| Published Spring 2014
Q: I would like to send my young children to a backyard camp during the summer. The camp is offering an ‘early-bird special’ if I register my children now. If I wait until the summer to register, they will charge more. Is there any ribbis issue with registering now and receiving the discount?
A: Ribbis involves lending money to another Jew and charging interest. Doing so may violate a Torah prohibition or a rabbinic prohibition, depending upon the situation. If it is necessary to charge interest, the two parties may sign a document known as a “heter iska”, which converts the loan into a business investment, thereby avoiding the prohibition of ribbis.1 People are often unaware that a number of common transactions may violate the prohibition of ribbis. Here are a couple of examples:
(1) Reuven buys an item with Shimon’s credit card, and assures Shimon that he will pay the credit card bill. However, Reuven forgets to pay the bill on time, and the bank charges interest on the money owed. The following month, Reuven would like to pay the full amount owed. However, Reuven realizes that, when he bought the item with Shimon’s credit card, the bank was really lending the money to Shimon, and it was Shimon who in turn lent the money to him. When he pays the bank, he is really paying Shimon, who in turn is paying the bank. As there was interest accrued, he would be paying Shimon that interest, which would be ribbis. Therefore, Reuven tells Shimon that he is unable to pay the interest owed, and Shimon will need to pay the interest owed to the bank. Even though Shimon was generous enough to allow Reuven to use his credit card, and Reuven failed to pay the bill on time, it is Shimon who will need to pay the interest to the bank in order to avoid the prohibition of ribbis.2
(2) Reuven would like to buy a modest house for his young family. However, he is not old enough to have a long credit history and the bank is unwilling to give him a mortgage. Reuven’s father, Yaakov, consequently takes out the mortgage in his own name with the intent that Reuven will live in the house and pay the mortgage bills. Once again, the bank is effectively lending the money to Yaakov, who is in turn lending it to Reuven. When Reuven pays the bill, he is really paying Yaakov who is then paying the bank. The bank which extended the mortgage is charging interest, and Reuven will be violating the prohibition of ribbis. Reuven should, therefore, write a heter ska with his father at the time that the bank initially gives the mortgage.3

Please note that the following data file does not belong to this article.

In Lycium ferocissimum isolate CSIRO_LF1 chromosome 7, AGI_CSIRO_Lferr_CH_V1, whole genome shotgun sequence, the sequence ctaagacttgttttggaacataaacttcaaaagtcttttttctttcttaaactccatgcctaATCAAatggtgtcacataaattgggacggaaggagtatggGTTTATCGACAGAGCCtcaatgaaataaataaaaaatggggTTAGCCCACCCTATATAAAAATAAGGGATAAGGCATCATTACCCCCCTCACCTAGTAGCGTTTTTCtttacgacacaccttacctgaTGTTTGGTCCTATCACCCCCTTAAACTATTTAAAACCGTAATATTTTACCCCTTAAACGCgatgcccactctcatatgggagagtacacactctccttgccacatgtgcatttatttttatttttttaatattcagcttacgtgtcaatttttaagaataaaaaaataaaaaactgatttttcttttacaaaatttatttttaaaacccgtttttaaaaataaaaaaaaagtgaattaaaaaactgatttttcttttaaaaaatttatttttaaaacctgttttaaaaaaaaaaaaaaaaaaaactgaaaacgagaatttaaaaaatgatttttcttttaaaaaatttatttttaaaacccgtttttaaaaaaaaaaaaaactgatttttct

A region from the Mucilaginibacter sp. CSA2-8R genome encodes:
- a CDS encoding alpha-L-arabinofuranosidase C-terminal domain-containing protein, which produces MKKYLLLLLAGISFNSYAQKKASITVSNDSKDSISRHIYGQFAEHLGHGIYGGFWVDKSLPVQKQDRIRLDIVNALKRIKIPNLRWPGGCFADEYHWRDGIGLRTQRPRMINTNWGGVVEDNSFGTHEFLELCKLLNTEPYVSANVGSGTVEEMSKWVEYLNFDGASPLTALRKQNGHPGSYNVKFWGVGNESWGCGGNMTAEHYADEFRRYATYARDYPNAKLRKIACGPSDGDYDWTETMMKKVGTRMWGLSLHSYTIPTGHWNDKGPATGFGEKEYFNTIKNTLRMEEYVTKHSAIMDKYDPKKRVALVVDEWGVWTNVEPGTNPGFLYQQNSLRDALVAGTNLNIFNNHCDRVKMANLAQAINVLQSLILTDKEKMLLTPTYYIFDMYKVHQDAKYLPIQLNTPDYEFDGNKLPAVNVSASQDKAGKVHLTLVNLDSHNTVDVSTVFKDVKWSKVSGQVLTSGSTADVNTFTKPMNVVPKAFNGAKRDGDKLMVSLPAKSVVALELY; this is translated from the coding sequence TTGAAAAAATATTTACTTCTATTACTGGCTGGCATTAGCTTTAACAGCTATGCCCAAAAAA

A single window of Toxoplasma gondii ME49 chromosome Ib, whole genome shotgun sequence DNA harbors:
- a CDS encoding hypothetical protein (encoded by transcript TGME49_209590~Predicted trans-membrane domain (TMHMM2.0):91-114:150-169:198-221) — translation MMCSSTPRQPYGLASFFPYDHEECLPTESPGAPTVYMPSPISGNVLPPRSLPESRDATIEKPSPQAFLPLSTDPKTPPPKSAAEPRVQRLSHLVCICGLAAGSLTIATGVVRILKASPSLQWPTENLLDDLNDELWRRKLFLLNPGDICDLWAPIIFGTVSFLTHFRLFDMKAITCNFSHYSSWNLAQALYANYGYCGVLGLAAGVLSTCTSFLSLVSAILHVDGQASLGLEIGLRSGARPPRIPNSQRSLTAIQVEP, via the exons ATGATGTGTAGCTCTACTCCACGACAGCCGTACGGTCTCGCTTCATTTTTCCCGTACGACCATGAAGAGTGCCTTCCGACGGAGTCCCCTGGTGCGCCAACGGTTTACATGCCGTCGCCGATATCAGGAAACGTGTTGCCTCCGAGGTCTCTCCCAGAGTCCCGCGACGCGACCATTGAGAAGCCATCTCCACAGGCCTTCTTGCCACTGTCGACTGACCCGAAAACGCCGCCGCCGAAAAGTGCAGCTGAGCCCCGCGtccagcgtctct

Let us now return to your question. There are a number of reasons why a camp may offer you an early-bird special. (i) The people running the camp may need money now in order to prepare for the camp. They need to buy the supplies and rent facilities. They are offering you a discount so that they have the money readily available, even though they will not be providing the service until the summer; (ii)The people do not want to commit themselves to running a camp all summer unless they know that there will be interest in the camp. In effect, they are paying you for giving them this peace of mind; (iii) The people running the camp know that, psychologically, people are more likely to spend money if they perceive that they are getting a bargain. Offering an early bird special is merely a marketing tactic.
Whether the early bird special is a ribbis issue may depend upon the reason that it is being offered. If it is for the first reason noted above, the camp is offering a discount so that you will pay them immediately and receive the service later, and you are effectively lending them the money until the summer. The true value of the camp is the non-discounted full price, and you are receiving a discount because of the loan; you are gaining from the loan, which is ribbis. However, if the early bird special is being offered because of the second or third reason previously mentioned, the people running the camp have no need to borrow money from you. They would be equally happy if you put the money in an envelope and told them not to open it until the summer. Consequently, this would not constitute ribbis. Therefore, whether or not the discounted price is ribbis would depend upon the reason why the camp is offering the early-bird special.
When a person runs a camp and offers a discount for early enrollment, he himself may not be entirely clear as to the motivation for this. It is possible that, to some extent, all of the three reasons previously mentioned apply. Therefore, Rabbi Heinemann, shlit”a, suggests that camps avoid this type of advertising. If the camp does not call the discount an ‘early-bird special’, but merely advertises one fee for early enrollment and a larger fee for late enrollment, and the fee for early enrollment is equivalent to what similar camps charge, we can consider the early enrollment fee as the true value of the camp and the increased price of late enrollment as a penalty fee. As the person who enrolls early is paying the true value of the camp, this would not constitute ribbis.4
1. נוסח שטר היתר עסקא –
2. עי’ בשו”ת אגרות משה יו”ד ח”ג סי מב וסי’ צג, ועי’ בספר משנת ריבית פי”ז סעי’ ז מה שצידד בזה הובא בקצרה בהליכות ישראל על הל’ ריבית פי”ז הערות 28-29, ועי’ בחלקת בנימין על הל’ ריבית סי’ קע ס”ק יז
3 עי’ בשו”ת שבט הלוי ח”ז סי’ קמא ובשו”ת אגרות משה יו”ד ח”ג סי’ מב ובספר משנת ריבית פי”ז הערה י’
4 שמעתי ממו”ר ר’ היינעמאן שליט”א